If there was a best player in baseball nobody ever talks about, it would be Jose Altuve. The Houston Astros’ diminutive second baseman has averaged a 6.1 WAR since 2014 and is a five-time All-Star. He has also won two batting titles and is well on his way to winning a third at the age of just 27.
Make no bones about it, Jose Altuve is the American League MVP for 2017, and it’s hard to prove otherwise.
The 2017 dream season
The 2017 season is a great time to be Jose Altuve. Not only does he lead the Majors with 154 hits, but also with a .364 batting average and OPS+ of 175. Altuve also leads the AL with 241 total bases.
But let’s stay on Altuve’s batting average for just a little while longer. First, he has a 44-point advantage over the man in second place, teammate Carlos Correa. Correa is out after surgery on his thumb and is still expected to miss a few weeks, so he won’t be catching up anytime soon.
On top of that, Altuve’s BABIP this year is a phenomenal .391, and it isn’t just from great luck. His career BABIP is .340 and his lifetime batting average .317, so he’s just that great of a contact hitter. That explains his career isolated power of just .135, as he is more likely to get on base via a single or double and won’t pepper the field with extra-base hits.
Throw in Altuve’s 16 home runs and 63 RBI on the season, plus 24 stolen bases, and there is little reason he shouldn’t be named MVP.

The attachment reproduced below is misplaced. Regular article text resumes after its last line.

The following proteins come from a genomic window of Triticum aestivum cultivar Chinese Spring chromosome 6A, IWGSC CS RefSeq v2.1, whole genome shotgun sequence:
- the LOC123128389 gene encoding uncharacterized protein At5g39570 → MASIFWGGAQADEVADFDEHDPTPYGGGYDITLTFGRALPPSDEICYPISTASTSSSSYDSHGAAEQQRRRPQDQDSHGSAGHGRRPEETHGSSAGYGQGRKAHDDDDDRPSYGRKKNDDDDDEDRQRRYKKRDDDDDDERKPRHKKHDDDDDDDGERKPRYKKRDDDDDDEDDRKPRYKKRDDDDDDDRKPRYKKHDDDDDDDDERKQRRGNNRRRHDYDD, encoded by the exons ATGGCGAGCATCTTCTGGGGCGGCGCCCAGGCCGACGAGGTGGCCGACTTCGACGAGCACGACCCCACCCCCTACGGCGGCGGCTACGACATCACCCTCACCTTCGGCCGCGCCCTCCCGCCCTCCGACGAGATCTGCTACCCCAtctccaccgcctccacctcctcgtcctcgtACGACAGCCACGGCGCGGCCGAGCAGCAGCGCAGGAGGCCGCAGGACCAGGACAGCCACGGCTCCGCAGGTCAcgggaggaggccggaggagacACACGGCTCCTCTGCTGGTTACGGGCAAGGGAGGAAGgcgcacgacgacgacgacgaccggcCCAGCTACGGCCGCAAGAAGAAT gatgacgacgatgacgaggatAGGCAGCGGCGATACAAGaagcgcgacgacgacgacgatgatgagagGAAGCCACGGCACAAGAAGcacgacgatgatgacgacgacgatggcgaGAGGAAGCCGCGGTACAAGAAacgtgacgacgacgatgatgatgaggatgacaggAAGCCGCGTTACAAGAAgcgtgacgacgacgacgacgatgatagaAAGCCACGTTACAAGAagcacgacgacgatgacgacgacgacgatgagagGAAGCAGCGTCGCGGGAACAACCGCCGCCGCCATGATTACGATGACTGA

A truly special player
When fans think of the MVP trophy, they usually think of a hitter who mashes home runs while also hitting for a high average, or maybe a pitcher who had a dominant year like Clayton Kershaw did in 2014.
In fact, perhaps the last time a pure contact hitter was named MVP, it was when Ichiro Suzuki took home the trophy in 2001. He topped the American League in batting average at .350 that year and led the majors with 242 hits, hitting just eight home runs with 69 RBI and an MLB-best 56 steals. Suzuki also posted a 7.7 WAR.
Altuve has developed more power in recent years, including a career-high 24 home runs and 96 RBI last year, but that could be more from baseball’s evolution into a game where power hitters are king. The fact of the matter is that his bread and butter has always been hitting the ball to all fields and getting on base, especially this year.
That brings us to another key reason Altuve should be this year’s MVP. Keep in mind that for his .317 lifetime batting average, Altuve only has a .362 career OBP. He doesn’t strike out much but also doesn’t take a lot of walks.
Something has changed this year where for Altuve’s .364 batting average, he has an impressive .424 OBP. His walk rate is still similar, so it could just reflect his impressive bat this year.
But it’s also worth noting that on an Astros team where the home run has become the alpha dog, Altuve has stood out this year by remaining committed to contact hitting. No disrespect to guys like Aaron Judge, Bryce Harper, or Kris Bryant, but home run hitters are a dime a dozen in baseball today.
Contact guys like Altuve are a rarity. Long gone are the days when strong singles or doubles hitters were the anchors of a lineup, and Altuve could bring that trend back.
Given how the Astros are running away with the AL West and are one of baseball’s strongest offensive teams, what better way than to reward their lineup’s catalyst than with an MVP trophy?
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